• Professional Philharmonic Orchestra: Similar to a professional symphony orchestra, this type of orchestra is made up of top-tier musicians who are paid full-time salaries. However, a philharmonic orchestra often has a broader range of programming that can include operas, ballets, and other large-scale productions.
  • Community Philharmonic Orchestra: Like a community symphony orchestra, this type of orchestra relies on local musicians who volunteer their time to perform.
  • Regional Philharmonic Orchestra: This type of orchestra typically covers a larger geographic area and is made up of musicians who may come from multiple cities or even states. They often perform in mid-sized venues and may have a mix of full-time and part-time musicians.

It’s worth noting that the line between symphony and philharmonic orchestras can be blurry, and the terms are often used interchangeably. In general, a symphony orchestra is focused on performing symphonic music, while a philharmonic orchestra has a wider repertoire that can include opera, ballet, and other genres.

Size and Funding of Symphony and Philharmonic Orchestras

The size and funding of a symphony or philharmonic orchestra can vary greatly depending on its location and level of prestige. Generally speaking, the larger the orchestra, the more expensive it is to run. This is due to the increased number of musicians, administrative staff, and facilities needed.

Many professional symphony and philharmonic orchestras receive funding from a variety of sources, including government grants, private donations, and ticket sales. Community orchestras, on the other hand, may rely more heavily on fundraising efforts and volunteer support.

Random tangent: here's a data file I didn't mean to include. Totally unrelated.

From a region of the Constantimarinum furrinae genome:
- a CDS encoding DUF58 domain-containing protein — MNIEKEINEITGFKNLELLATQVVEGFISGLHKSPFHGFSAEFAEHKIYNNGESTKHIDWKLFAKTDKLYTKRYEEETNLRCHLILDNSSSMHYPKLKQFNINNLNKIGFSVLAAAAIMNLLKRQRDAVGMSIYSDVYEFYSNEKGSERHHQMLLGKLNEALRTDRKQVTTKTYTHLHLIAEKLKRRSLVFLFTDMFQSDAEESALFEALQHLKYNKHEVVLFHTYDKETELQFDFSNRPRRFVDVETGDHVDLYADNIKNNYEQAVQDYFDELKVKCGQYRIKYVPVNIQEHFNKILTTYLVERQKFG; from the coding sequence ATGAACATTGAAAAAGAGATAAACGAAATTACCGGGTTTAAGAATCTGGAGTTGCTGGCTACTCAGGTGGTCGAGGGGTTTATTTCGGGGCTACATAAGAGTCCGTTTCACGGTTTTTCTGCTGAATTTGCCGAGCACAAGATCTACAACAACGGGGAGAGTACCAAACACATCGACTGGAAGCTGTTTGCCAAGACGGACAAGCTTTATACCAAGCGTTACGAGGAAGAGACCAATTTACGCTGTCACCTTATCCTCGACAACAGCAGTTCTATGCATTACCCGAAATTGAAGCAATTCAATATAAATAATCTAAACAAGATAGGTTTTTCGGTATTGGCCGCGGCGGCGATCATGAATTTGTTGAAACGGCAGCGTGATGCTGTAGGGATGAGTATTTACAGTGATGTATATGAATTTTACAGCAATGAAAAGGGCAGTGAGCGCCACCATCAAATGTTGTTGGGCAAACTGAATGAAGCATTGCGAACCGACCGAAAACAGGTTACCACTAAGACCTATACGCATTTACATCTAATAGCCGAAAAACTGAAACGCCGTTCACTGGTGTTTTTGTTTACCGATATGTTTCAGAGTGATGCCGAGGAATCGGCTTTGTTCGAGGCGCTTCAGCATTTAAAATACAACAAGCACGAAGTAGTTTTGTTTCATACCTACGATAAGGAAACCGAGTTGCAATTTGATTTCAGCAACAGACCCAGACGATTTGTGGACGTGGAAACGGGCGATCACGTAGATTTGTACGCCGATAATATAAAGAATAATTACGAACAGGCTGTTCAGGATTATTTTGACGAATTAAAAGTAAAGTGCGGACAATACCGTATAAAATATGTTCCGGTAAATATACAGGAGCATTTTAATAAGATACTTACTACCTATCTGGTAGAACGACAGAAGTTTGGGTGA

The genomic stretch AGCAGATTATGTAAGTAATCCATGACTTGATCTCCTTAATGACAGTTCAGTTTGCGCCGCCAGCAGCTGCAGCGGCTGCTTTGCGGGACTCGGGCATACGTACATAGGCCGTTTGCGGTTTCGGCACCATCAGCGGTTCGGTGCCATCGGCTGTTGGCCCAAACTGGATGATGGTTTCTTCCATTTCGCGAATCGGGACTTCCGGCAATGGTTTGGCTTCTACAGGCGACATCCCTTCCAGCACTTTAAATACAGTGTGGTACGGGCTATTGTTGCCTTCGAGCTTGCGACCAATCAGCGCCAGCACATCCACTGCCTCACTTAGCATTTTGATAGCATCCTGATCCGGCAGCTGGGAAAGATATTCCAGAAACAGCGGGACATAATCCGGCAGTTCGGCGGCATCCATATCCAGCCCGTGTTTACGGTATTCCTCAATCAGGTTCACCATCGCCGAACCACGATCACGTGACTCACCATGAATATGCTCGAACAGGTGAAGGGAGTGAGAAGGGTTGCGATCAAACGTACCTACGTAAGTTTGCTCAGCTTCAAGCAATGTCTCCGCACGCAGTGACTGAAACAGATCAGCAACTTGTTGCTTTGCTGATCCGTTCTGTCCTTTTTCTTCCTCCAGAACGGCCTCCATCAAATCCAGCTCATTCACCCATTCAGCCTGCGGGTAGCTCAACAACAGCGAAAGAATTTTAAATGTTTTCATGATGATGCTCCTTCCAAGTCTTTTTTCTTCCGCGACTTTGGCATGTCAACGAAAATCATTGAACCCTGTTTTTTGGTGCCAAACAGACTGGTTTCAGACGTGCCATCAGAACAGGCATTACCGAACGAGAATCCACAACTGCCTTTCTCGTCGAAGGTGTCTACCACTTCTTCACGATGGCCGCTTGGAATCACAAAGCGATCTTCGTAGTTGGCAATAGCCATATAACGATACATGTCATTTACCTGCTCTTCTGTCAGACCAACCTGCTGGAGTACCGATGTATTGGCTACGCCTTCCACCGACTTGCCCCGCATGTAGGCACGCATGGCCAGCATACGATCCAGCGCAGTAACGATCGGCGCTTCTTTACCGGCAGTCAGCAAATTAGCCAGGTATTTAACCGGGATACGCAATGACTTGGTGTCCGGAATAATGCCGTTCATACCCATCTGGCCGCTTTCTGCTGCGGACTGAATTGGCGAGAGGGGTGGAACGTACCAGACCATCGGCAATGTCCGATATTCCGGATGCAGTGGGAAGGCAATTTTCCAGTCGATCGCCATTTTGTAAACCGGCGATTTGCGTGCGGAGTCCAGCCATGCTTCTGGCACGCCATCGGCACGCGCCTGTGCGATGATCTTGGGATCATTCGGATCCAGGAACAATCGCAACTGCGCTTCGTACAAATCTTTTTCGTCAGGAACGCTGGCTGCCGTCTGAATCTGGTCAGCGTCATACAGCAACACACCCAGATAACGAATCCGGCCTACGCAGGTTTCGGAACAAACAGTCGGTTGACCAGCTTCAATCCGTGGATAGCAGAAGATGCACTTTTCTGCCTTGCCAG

To give you an idea of the typical size of a symphony or philharmonic orchestra, here is a table showing the number of musicians in some of the world’s most famous orchestras:

Orchestra Location Number of Musicians
New York Philharmonic New York City, United States 106
London Symphony Orchestra London, England 95
Berlin Philharmonic Berlin, Germany 128
Vienna Philharmonic Vienna, Austria 133

As you can see, even among some of the most prestigious orchestras in the world, there is a wide range in the number of musicians and size of the orchestra. However, all of these groups share a commitment to creating beautiful music for audiences around the world.

Famous Symphony and Philharmonic Orchestras around the World

Classical music has been around for centuries, and it continues to draw crowds from around the world. Symphony and Philharmonic Orchestras have been some of the most prestigious musical institutions in the world. Though their names often get used interchangeably, there are differences between them. Orchestras are composed of a diverse range of instrumentalists, but what sets Symphony Orchrestras apart from Philharmonic Orchestras is how the musicians function together.

Symphony orchestras are typically led by a conductor. They focus on playing symphonic music, which features instrumental ensembles that are rich in tonality, harmony, and melody. Symphony orchestras have a standard formation comprising of 70-100 musicians divided into four sections: strings, brass, woodwinds, and percussion. Some of the best Symphony orchestras in the world include:

  • Berlin Philharmonic Orchestra: This German Orchestra is one of the most famous in the world. It was formed in 1882, and since then, it has become famous for its outstanding sound quality and renditions of classic pieces from the likes of Beethoven, Bach, and Brahms.
  • Vienna Philharmonic Orchestra: Established in 1842, this Austrian orchestra is one of the most renowned orchestras in the world. The orchestra’s dedication to performing rich classical music has won them critical acclaim from music enthusiasts.
  • New York Philharmonic: Founded in 1842, this American orchestra is known for being one of the oldest in the world. The orchestra is recognized worldwide for its performances of legendary composers such as Mahler, Beethoven, and Bernstein.
  • Los Angeles Philharmonic: This American orchestra’s unique sound comes from the motivation to perform contemporary music and experimentation in the performance of classical pieces.